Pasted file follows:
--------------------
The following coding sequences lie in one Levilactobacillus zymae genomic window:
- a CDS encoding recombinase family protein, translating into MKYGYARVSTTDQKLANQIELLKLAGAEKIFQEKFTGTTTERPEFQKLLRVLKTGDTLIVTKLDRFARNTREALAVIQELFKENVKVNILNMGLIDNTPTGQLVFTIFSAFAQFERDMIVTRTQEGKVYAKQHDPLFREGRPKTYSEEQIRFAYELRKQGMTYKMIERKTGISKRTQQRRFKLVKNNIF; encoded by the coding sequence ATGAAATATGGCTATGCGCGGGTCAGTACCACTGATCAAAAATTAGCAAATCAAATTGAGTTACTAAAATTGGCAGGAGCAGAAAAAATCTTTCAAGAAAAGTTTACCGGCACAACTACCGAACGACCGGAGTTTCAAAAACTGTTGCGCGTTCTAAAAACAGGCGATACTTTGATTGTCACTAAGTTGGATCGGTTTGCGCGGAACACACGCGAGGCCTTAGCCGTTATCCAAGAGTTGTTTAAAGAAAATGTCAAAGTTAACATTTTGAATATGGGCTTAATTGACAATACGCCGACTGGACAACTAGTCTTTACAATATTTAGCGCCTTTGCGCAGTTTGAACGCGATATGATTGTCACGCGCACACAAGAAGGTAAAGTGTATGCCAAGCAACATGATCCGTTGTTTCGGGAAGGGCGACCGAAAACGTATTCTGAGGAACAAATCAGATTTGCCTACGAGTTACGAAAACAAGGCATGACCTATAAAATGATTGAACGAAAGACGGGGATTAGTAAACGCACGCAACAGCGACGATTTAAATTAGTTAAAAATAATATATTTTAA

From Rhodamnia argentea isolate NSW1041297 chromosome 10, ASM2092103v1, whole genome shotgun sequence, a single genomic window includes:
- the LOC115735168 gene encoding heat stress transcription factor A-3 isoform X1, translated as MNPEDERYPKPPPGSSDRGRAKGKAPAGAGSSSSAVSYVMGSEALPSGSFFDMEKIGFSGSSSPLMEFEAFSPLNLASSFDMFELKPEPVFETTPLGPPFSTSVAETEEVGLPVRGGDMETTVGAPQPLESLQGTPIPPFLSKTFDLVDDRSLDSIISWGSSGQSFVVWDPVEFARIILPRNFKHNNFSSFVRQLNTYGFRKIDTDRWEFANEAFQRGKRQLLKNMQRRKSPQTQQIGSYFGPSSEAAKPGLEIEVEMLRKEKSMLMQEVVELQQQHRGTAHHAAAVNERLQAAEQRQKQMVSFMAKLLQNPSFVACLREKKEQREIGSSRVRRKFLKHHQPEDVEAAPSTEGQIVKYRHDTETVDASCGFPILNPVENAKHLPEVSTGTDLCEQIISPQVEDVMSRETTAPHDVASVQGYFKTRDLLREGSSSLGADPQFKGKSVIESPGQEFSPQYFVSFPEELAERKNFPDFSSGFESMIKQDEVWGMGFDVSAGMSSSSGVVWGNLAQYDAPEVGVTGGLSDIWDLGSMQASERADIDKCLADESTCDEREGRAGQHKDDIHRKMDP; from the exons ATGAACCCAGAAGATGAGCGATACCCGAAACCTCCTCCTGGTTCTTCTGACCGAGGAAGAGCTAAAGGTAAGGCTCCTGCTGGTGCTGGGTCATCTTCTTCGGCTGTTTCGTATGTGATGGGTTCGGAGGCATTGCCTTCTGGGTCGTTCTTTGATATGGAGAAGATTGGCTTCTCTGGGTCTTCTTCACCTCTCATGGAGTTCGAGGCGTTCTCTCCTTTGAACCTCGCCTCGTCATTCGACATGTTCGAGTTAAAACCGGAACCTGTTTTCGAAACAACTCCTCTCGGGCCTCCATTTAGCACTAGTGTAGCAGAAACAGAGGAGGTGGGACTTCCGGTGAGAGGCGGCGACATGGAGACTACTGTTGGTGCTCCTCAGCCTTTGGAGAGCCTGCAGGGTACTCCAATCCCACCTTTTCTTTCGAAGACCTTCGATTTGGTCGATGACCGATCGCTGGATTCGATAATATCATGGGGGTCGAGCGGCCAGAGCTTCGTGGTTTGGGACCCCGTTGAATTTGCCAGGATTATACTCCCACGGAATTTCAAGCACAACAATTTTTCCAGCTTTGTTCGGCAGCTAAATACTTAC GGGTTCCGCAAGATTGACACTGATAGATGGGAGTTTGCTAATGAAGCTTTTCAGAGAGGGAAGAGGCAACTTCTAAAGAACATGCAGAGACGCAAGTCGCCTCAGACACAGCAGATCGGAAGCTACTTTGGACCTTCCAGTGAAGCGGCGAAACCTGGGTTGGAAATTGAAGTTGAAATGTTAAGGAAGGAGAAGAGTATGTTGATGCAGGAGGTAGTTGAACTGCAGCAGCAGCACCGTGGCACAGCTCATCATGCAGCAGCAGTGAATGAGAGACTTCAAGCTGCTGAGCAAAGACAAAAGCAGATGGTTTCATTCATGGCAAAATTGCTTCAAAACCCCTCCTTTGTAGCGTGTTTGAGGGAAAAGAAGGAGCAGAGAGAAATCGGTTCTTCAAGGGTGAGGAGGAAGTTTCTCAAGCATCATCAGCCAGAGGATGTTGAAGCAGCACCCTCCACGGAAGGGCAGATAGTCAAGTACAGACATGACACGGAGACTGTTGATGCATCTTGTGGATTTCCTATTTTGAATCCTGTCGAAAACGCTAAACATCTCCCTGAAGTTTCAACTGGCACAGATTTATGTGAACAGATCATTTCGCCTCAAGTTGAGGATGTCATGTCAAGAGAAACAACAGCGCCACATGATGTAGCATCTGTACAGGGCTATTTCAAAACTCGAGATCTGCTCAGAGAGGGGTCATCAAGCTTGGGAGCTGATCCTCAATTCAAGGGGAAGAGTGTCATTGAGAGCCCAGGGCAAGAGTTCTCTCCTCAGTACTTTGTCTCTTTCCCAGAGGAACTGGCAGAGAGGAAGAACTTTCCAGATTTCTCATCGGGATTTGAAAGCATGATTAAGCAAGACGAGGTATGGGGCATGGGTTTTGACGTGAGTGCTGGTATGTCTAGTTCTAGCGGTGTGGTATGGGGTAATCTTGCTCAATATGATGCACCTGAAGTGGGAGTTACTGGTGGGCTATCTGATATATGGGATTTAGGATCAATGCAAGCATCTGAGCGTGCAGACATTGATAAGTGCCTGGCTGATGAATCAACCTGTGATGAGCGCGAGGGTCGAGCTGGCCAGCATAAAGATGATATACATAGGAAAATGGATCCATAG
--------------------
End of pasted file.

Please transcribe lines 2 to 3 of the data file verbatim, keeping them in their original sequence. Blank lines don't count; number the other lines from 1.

- a CDS encoding recombinase family protein, translating into MKYGYARVSTTDQKLANQIELLKLAGAEKIFQEKFTGTTTERPEFQKLLRVLKTGDTLIVTKLDRFARNTREALAVIQELFKENVKVNILNMGLIDNTPTGQLVFTIFSAFAQFERDMIVTRTQEGKVYAKQHDPLFREGRPKTYSEEQIRFAYELRKQGMTYKMIERKTGISKRTQQRRFKLVKNNIF; encoded by the coding sequence ATGAAATATGGCTATGCGCGGGTCAGTACCACTGATCAAAAATTAGCAAATCAAATTGAGTTACTAAAATTGGCAGGAGCAGAAAAAATCTTTCAAGAAAAGTTTACCGGCACAACTACCGAACGACCGGAGTTTCAAAAACTGTTGCGCGTTCTAAAAACAGGCGATACTTTGATTGTCACTAAGTTGGATCGGTTTGCGCGGAACACACGCGAGGCCTTAGCCGTTATCCAAGAGTTGTTTAAAGAAAATGTCAAAGTTAACATTTTGAATATGGGCTTAATTGACAATACGCCGACTGGACAACTAGTCTTTACAATATTTAGCGCCTTTGCGCAGTTTGAACGCGATATGATTGTCACGCGCACACAAGAAGGTAAAGTGTATGCCAAGCAACATGATCCGTTGTTTCGGGAAGGGCGACCGAAAACGTATTCTGAGGAACAAATCAGATTTGCCTACGAGTTACGAAAACAAGGCATGACCTATAAAATGATTGAACGAAAGACGGGGATTAGTAAACGCACGCAACAGCGACGATTTAAATTAGTTAAAAATAATATATTTTAA

From Rhodamnia argentea isolate NSW1041297 chromosome 10, ASM2092103v1, whole genome shotgun sequence, a single genomic window includes: